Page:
What Does Pending Sale Mean?
Over the years, many buyers and sellers have asked me what does pending mean. It is not that unusual as many real estate terms are batted around with the assumption that all consumers should know them.
There are similar terms that real estate agents use that have the same or similar meanings, including under contract, under agreement, pending sale, and offer accepted. It’s no wonder there can be some uncertainty with the definition of pending.
Many homebuyers might have been hoping for a let-up in the real estate market going into 2021, but things have gone in the opposite direction.
With homes not staying on the market for long, home buyers have to be very quick to get the home of their dreams.
If you find a home that you really like, it can be annoying, to say the least, to see the listing change to sale pending.
But what does pending mean, and how will it affect your search for a new home?
If a listing changes to sale pending or offer pending, it means that the seller has accepted an offer from a buyer. There is an executed contract in place. If this has happened, you can’t simply offer a higher amount to the seller. It’s too late. The real estate transaction is waiting on the settlement at this point.
Let’s take a comprehensive look at what pending means on a house and all the things a buyer and seller need to know.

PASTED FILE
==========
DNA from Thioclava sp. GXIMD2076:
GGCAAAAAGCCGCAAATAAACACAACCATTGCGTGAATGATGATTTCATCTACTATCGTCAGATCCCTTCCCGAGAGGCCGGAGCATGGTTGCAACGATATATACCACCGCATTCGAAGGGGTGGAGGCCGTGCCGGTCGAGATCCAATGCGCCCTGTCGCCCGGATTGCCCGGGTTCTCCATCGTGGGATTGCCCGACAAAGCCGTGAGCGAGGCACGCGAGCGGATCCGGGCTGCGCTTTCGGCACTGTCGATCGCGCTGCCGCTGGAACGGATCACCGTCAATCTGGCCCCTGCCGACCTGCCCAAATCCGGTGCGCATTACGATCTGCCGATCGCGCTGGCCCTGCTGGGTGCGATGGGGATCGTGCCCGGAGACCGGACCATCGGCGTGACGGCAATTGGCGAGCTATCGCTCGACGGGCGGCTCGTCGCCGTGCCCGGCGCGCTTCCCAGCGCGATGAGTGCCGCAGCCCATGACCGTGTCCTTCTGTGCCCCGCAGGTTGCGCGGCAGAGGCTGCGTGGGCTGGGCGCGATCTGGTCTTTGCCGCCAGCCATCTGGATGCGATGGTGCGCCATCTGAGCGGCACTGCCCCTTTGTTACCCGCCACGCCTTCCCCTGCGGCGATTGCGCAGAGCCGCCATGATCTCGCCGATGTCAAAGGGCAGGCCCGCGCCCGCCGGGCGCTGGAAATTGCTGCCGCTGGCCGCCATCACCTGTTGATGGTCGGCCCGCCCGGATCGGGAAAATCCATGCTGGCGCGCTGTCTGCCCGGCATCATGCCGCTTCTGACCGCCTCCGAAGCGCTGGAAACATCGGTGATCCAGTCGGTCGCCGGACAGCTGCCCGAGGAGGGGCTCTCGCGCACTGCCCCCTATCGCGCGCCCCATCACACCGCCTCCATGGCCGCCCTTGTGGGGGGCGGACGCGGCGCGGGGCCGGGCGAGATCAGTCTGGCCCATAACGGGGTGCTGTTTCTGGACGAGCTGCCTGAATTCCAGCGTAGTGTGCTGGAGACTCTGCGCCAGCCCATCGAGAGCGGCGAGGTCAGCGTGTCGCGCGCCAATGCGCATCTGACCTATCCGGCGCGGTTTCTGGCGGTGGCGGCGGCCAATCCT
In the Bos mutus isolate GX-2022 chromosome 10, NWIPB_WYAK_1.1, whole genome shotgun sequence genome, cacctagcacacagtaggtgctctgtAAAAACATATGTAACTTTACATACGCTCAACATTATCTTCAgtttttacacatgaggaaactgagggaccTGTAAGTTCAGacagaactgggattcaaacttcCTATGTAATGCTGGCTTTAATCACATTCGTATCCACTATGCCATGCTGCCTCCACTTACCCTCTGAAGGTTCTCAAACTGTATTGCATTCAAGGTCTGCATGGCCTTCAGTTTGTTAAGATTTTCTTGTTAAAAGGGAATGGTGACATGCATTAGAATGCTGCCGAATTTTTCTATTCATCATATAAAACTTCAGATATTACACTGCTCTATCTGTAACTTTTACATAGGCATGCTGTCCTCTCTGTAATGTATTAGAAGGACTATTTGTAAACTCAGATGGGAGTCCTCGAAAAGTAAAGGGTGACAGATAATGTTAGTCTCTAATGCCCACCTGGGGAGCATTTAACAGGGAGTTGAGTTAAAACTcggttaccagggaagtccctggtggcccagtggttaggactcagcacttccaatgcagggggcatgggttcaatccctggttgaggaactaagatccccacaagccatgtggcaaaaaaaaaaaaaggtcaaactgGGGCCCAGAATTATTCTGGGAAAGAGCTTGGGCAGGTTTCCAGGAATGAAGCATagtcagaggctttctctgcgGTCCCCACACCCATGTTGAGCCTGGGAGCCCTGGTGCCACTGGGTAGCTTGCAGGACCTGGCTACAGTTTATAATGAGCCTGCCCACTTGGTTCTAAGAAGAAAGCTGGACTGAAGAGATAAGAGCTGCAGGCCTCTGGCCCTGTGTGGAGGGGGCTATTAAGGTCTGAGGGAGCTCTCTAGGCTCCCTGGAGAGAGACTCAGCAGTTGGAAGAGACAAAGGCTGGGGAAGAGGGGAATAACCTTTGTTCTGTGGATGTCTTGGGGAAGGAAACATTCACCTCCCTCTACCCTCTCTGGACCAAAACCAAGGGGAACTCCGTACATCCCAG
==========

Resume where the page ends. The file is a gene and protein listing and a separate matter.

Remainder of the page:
How Do Home Listings Go From On The Market to Pending?
You might be wondering how active listings become pending listings. When real estate listings go into the multiple listing service (MLS), they start as homes for sale.
Any prospective buyers who want to buy a home can peruse home listings at their leisure. Numerous real estate websites are fed all of the homes from the local MLS. Home buyers and home sellers can look at homes for sale at their leisure.
Of course, potential buyers do this in hopes of finding their dream home. Some home buyers will look at online listings daily in hopes of not missing a property that hits the market. Once an offer is accepted on a property, the listing agent will change the listing status in the multiple listing service.
Changing the listing status to pending in MLS will also change the status to pending in sites like Realtor.com and other popular real estate sites.
Status changes must be made in MLS when there is an accepted offer, and both parties execute a contract. Seller’s agents have a few options when changing the listing status. A listing agent could mark the property as active contingent or mark the home as pending.
The contingent status is quite common as most real estate transactions have common contingencies to get through, such as the home inspection contingency, appraisal contingency, and financing contingency.
Most experienced real estate agents expect a contingent offer unless the real estate market heavily favors home sellers. If bidding wars take place, there will be fewer contingent deals as buyers try to one-up one another.